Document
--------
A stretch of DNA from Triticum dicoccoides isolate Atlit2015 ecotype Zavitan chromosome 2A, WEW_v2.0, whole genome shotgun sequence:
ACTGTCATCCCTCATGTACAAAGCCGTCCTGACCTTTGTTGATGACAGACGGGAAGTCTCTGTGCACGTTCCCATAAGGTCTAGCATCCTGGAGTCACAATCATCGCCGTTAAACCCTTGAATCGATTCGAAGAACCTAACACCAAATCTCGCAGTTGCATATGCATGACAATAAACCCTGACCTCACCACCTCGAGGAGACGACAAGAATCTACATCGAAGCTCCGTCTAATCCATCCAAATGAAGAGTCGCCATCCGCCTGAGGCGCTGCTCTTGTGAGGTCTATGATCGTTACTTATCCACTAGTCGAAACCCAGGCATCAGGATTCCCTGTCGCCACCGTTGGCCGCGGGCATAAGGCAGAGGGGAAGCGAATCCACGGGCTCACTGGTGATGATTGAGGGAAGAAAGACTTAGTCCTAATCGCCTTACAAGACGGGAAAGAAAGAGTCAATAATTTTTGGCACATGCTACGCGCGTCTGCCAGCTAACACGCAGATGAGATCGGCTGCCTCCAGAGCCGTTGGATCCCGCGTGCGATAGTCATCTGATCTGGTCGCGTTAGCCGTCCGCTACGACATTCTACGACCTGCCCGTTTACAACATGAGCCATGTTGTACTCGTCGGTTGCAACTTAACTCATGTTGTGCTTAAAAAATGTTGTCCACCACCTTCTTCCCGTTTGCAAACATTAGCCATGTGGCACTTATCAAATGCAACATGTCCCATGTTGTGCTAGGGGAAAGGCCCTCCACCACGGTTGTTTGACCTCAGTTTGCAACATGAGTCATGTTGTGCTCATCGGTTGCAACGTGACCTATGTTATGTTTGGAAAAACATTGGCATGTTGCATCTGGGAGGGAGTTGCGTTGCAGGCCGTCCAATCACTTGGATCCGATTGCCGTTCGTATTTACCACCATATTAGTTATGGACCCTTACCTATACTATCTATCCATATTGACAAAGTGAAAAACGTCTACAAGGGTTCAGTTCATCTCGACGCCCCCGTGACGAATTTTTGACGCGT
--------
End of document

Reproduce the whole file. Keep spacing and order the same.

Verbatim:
A stretch of DNA from Triticum dicoccoides isolate Atlit2015 ecotype Zavitan chromosome 2A, WEW_v2.0, whole genome shotgun sequence:
ACTGTCATCCCTCATGTACAAAGCCGTCCTGACCTTTGTTGATGACAGACGGGAAGTCTCTGTGCACGTTCCCATAAGGTCTAGCATCCTGGAGTCACAATCATCGCCGTTAAACCCTTGAATCGATTCGAAGAACCTAACACCAAATCTCGCAGTTGCATATGCATGACAATAAACCCTGACCTCACCACCTCGAGGAGACGACAAGAATCTACATCGAAGCTCCGTCTAATCCATCCAAATGAAGAGTCGCCATCCGCCTGAGGCGCTGCTCTTGTGAGGTCTATGATCGTTACTTATCCACTAGTCGAAACCCAGGCATCAGGATTCCCTGTCGCCACCGTTGGCCGCGGGCATAAGGCAGAGGGGAAGCGAATCCACGGGCTCACTGGTGATGATTGAGGGAAGAAAGACTTAGTCCTAATCGCCTTACAAGACGGGAAAGAAAGAGTCAATAATTTTTGGCACATGCTACGCGCGTCTGCCAGCTAACACGCAGATGAGATCGGCTGCCTCCAGAGCCGTTGGATCCCGCGTGCGATAGTCATCTGATCTGGTCGCGTTAGCCGTCCGCTACGACATTCTACGACCTGCCCGTTTACAACATGAGCCATGTTGTACTCGTCGGTTGCAACTTAACTCATGTTGTGCTTAAAAAATGTTGTCCACCACCTTCTTCCCGTTTGCAAACATTAGCCATGTGGCACTTATCAAATGCAACATGTCCCATGTTGTGCTAGGGGAAAGGCCCTCCACCACGGTTGTTTGACCTCAGTTTGCAACATGAGTCATGTTGTGCTCATCGGTTGCAACGTGACCTATGTTATGTTTGGAAAAACATTGGCATGTTGCATCTGGGAGGGAGTTGCGTTGCAGGCCGTCCAATCACTTGGATCCGATTGCCGTTCGTATTTACCACCATATTAGTTATGGACCCTTACCTATACTATCTATCCATATTGACAAAGTGAAAAACGTCTACAAGGGTTCAGTTCATCTCGACGCCCCCGTGACGAATTTTTGACGCGT